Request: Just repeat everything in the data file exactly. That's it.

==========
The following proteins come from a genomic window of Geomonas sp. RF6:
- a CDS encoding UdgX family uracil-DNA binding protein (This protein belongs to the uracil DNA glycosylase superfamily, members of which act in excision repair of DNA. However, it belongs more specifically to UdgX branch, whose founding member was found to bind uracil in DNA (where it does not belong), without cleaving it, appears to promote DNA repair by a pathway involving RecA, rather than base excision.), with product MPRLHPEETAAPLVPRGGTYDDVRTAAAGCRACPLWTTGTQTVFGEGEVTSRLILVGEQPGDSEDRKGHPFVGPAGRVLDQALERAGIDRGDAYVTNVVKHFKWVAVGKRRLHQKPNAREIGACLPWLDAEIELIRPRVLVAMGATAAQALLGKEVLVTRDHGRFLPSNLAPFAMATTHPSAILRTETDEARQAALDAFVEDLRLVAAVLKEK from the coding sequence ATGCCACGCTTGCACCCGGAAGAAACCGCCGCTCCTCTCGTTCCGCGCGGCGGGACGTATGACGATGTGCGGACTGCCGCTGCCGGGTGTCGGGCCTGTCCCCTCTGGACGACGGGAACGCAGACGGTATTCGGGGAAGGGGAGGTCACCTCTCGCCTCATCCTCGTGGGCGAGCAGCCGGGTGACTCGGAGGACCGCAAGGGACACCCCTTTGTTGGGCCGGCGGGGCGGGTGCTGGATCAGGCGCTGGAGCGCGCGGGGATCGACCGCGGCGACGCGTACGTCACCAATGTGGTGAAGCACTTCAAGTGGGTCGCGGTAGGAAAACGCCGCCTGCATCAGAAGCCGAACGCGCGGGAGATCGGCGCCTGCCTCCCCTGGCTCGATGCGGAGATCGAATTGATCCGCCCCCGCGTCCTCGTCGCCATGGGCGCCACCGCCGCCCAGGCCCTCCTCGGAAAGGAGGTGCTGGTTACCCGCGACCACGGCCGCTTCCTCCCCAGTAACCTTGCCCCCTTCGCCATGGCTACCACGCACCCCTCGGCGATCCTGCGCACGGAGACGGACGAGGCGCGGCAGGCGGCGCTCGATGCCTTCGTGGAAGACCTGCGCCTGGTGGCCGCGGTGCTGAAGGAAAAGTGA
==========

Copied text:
The following proteins come from a genomic window of Geomonas sp. RF6:
- a CDS encoding UdgX family uracil-DNA binding protein (This protein belongs to the uracil DNA glycosylase superfamily, members of which act in excision repair of DNA. However, it belongs more specifically to UdgX branch, whose founding member was found to bind uracil in DNA (where it does not belong), without cleaving it, appears to promote DNA repair by a pathway involving RecA, rather than base excision.), with product MPRLHPEETAAPLVPRGGTYDDVRTAAAGCRACPLWTTGTQTVFGEGEVTSRLILVGEQPGDSEDRKGHPFVGPAGRVLDQALERAGIDRGDAYVTNVVKHFKWVAVGKRRLHQKPNAREIGACLPWLDAEIELIRPRVLVAMGATAAQALLGKEVLVTRDHGRFLPSNLAPFAMATTHPSAILRTETDEARQAALDAFVEDLRLVAAVLKEK from the coding sequence ATGCCACGCTTGCACCCGGAAGAAACCGCCGCTCCTCTCGTTCCGCGCGGCGGGACGTATGACGATGTGCGGACTGCCGCTGCCGGGTGTCGGGCCTGTCCCCTCTGGACGACGGGAACGCAGACGGTATTCGGGGAAGGGGAGGTCACCTCTCGCCTCATCCTCGTGGGCGAGCAGCCGGGTGACTCGGAGGACCGCAAGGGACACCCCTTTGTTGGGCCGGCGGGGCGGGTGCTGGATCAGGCGCTGGAGCGCGCGGGGATCGACCGCGGCGACGCGTACGTCACCAATGTGGTGAAGCACTTCAAGTGGGTCGCGGTAGGAAAACGCCGCCTGCATCAGAAGCCGAACGCGCGGGAGATCGGCGCCTGCCTCCCCTGGCTCGATGCGGAGATCGAATTGATCCGCCCCCGCGTCCTCGTCGCCATGGGCGCCACCGCCGCCCAGGCCCTCCTCGGAAAGGAGGTGCTGGTTACCCGCGACCACGGCCGCTTCCTCCCCAGTAACCTTGCCCCCTTCGCCATGGCTACCACGCACCCCTCGGCGATCCTGCGCACGGAGACGGACGAGGCGCGGCAGGCGGCGCTCGATGCCTTCGTGGAAGACCTGCGCCTGGTGGCCGCGGTGCTGAAGGAAAAGTGA